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Chicago man pleads guilty to illegally exporting US technology to Iran

Kambiz Attar Kashani acted on orders from Central Bank of Iran, used two United Arab Emirates companies to evade sanctions; faces up to 20 years in prison

The Central Bank of Iran (Courtesy)
The Central Bank of Iran (Courtesy)

A dual US-Iranian citizen has pleaded guilty in a federal court in Brooklyn of conspiring to illegally export US goods, technologies and services to the government of Iran.

Kambiz Attar Kashani, 44, violated the International Emergency Economic Powers Act by obtaining these items from US companies without necessary licensing or approval from the US Treasury Department.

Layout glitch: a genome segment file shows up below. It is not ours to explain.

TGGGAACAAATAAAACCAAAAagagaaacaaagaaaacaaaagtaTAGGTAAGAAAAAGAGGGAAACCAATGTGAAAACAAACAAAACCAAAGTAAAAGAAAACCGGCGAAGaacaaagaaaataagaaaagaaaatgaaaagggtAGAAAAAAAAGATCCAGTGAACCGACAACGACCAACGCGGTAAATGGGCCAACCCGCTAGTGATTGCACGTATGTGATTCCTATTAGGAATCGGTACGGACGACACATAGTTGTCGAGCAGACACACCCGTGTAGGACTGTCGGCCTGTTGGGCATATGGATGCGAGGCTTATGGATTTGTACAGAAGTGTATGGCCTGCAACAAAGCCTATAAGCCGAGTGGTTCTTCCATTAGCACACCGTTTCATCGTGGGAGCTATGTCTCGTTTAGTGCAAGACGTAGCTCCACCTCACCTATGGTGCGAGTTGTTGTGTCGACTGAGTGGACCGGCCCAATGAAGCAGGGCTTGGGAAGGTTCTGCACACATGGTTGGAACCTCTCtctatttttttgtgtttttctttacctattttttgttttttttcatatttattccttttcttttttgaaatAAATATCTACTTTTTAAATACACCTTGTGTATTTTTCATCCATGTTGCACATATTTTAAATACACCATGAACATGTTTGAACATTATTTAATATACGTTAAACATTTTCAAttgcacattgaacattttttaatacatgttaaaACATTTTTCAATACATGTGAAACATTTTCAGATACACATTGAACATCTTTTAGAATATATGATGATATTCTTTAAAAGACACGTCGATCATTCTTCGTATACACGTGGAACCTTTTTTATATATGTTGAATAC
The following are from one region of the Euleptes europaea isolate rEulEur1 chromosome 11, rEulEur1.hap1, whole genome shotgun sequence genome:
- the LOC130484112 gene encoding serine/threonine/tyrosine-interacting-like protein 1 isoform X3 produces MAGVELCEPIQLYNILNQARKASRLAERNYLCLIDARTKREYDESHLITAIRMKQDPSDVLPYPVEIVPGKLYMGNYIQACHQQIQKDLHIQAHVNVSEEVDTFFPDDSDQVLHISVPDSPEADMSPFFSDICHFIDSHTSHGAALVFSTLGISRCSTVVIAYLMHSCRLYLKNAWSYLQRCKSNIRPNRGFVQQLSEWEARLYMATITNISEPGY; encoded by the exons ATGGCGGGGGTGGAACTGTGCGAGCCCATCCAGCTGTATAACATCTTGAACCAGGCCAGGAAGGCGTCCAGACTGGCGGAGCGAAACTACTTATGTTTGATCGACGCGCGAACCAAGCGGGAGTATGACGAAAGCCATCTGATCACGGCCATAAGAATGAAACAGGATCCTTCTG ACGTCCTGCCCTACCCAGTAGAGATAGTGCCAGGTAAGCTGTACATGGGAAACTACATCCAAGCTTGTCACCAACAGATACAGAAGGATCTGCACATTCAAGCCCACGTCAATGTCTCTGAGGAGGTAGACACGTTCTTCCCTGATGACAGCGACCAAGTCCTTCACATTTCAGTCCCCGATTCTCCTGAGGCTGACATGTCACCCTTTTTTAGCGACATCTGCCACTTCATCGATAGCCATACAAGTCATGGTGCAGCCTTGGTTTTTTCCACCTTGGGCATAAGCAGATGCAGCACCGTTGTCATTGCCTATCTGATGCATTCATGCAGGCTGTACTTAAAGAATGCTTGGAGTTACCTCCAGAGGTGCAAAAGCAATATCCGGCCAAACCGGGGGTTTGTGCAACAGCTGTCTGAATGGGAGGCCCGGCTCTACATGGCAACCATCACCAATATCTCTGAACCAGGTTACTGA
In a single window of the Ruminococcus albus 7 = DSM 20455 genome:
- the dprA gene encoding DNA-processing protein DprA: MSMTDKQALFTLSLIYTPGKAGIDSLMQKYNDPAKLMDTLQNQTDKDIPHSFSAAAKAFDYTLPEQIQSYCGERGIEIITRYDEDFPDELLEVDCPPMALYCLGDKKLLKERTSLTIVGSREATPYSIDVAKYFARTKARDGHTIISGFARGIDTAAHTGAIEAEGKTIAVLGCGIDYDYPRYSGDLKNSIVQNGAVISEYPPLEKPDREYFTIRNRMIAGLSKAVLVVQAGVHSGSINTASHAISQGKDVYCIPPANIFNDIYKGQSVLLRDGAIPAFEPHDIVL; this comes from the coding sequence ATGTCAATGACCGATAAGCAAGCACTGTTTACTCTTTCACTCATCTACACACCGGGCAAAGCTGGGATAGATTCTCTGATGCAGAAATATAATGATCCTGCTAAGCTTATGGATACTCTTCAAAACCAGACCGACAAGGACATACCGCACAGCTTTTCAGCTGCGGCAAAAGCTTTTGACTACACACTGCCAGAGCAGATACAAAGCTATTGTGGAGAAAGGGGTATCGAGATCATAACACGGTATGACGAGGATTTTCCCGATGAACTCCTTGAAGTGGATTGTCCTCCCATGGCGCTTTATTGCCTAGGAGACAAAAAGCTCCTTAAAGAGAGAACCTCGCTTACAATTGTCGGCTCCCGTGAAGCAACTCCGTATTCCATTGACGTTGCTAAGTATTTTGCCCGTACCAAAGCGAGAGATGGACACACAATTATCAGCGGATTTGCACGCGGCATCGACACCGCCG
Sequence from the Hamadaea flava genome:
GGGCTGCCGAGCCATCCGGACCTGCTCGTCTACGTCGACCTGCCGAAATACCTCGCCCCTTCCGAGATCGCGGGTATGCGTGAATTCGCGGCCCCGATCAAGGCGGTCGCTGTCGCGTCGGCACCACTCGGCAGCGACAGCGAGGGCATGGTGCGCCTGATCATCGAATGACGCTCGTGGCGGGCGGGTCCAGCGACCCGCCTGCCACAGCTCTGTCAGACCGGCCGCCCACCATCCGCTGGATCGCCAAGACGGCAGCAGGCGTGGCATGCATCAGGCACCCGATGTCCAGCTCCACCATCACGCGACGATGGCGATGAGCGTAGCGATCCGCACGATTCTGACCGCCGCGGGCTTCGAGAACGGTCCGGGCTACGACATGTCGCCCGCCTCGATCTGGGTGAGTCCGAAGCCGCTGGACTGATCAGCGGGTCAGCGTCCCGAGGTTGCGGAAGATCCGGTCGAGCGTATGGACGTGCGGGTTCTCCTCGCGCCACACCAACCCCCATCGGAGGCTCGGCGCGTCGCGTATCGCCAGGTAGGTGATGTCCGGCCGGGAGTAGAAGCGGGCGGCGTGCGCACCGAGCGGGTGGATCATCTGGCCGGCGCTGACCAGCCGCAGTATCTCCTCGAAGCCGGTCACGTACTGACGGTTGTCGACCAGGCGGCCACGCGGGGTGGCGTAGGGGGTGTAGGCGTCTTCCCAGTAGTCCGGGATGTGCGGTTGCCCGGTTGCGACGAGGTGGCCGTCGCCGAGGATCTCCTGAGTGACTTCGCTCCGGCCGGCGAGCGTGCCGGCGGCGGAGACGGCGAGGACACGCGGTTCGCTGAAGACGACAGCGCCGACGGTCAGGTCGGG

He faces up to 20 years in prison and has already agreed to pay a $50,000 fine.

According to the US Attorney’s Office for the Eastern District of New York, Kashan acted at the direction of a department within the Central Bank of Iran, which is under Treasury Department sanctions over its alleged support for terror.

In a statement, the attorney’s office said that between February 2019 and June 2021 Kashani and his co-conspirators used two United Arab Emirates companies to evade US export laws “by procuring electronic goods, technology, and services from US technology companies for end users in Iran including the Government of Iran.”

They acted “without obtaining required licenses or other authorization from the US Department of the Treasury’s Office of Foreign Assets Control,” it said.

The statement did not name Kashani’s accomplices.

Kashan was arrested in Chicago last January.

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